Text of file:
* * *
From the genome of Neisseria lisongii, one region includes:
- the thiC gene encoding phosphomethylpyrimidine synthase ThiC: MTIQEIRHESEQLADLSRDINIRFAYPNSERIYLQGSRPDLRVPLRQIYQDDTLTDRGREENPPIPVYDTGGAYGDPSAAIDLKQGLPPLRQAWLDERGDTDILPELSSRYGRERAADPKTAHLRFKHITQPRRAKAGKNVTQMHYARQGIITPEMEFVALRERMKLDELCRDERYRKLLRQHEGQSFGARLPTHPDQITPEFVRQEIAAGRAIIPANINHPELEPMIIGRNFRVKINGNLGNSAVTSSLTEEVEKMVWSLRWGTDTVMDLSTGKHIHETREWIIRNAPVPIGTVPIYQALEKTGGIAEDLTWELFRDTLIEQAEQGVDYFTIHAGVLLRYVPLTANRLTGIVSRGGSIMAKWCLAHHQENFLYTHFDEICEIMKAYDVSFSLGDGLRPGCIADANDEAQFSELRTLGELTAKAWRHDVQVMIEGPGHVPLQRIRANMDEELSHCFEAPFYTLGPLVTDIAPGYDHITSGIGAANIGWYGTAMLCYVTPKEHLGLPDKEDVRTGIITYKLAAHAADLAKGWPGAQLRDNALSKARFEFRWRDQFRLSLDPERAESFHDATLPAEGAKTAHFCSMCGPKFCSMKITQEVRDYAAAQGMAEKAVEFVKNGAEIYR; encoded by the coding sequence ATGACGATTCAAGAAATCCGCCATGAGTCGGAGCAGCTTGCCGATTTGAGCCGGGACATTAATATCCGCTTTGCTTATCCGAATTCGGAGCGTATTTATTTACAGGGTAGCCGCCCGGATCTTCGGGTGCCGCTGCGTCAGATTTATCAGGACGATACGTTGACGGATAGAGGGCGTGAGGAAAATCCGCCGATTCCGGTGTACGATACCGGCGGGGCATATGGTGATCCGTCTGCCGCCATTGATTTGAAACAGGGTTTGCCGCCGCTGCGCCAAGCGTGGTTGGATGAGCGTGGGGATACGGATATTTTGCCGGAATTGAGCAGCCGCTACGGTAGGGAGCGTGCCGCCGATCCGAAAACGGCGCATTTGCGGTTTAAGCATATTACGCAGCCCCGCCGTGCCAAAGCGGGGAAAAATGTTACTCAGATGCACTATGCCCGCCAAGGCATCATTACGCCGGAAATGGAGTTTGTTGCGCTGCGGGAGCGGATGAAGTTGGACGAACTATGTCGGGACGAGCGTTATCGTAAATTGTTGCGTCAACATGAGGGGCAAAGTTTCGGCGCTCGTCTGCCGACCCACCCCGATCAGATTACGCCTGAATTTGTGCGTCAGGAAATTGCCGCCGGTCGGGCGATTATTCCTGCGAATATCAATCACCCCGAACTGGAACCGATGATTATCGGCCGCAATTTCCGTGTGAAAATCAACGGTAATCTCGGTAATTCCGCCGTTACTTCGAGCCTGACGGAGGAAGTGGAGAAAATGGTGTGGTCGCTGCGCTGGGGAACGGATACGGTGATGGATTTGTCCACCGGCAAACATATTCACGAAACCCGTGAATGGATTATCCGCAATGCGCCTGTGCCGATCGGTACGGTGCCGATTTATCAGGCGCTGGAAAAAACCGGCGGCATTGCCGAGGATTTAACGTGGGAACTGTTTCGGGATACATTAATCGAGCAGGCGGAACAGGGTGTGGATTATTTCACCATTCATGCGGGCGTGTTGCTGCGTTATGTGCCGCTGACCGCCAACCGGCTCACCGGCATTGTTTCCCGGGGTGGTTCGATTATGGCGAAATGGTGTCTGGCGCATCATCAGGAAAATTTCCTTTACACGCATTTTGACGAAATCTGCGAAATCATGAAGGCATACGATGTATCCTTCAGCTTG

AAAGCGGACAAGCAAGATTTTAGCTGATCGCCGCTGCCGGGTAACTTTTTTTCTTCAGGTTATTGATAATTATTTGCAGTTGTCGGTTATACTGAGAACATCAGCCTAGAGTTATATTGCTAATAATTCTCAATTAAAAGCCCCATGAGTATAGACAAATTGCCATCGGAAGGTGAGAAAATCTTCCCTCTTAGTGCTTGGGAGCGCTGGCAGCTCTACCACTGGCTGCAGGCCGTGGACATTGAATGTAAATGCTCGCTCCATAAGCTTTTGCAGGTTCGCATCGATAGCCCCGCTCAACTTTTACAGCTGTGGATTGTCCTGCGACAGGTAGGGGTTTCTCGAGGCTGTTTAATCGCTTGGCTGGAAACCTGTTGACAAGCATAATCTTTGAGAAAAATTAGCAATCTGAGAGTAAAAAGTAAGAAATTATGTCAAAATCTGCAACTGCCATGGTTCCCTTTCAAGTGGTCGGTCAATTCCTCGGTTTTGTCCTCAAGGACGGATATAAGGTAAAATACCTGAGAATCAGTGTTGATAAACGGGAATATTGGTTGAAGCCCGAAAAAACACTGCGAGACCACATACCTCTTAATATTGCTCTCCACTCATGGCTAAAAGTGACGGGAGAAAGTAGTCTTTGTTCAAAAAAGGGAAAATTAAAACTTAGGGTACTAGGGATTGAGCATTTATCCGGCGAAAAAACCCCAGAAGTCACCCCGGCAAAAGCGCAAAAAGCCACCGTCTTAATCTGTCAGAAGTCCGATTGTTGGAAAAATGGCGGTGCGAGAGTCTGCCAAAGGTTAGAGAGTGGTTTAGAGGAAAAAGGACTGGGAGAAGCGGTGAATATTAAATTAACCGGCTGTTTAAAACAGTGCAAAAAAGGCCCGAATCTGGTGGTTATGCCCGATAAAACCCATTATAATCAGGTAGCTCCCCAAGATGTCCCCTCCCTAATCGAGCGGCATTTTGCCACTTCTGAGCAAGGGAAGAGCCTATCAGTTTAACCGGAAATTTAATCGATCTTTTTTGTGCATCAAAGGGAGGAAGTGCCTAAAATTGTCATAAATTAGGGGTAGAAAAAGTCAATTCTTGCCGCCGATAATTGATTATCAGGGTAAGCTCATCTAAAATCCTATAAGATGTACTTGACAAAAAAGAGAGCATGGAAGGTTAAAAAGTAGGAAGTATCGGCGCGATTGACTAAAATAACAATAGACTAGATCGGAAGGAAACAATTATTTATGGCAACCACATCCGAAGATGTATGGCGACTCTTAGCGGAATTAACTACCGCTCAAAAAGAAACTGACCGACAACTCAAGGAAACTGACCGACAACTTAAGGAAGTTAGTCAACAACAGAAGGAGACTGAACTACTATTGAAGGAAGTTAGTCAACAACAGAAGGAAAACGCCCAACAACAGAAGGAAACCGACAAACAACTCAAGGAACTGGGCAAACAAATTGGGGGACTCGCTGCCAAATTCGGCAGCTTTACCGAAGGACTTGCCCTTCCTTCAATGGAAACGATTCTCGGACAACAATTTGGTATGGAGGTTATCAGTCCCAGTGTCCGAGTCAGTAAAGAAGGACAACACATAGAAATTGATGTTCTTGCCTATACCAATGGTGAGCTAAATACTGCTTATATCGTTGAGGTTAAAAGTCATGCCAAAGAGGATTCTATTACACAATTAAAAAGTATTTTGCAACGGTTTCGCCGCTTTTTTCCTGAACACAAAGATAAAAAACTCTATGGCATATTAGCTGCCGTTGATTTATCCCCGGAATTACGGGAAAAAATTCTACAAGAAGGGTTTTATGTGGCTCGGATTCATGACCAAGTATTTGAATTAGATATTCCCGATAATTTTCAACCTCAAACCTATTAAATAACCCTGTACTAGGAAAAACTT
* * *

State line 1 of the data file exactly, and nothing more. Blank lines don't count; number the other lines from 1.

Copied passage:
From the genome of Neisseria lisongii, one region includes: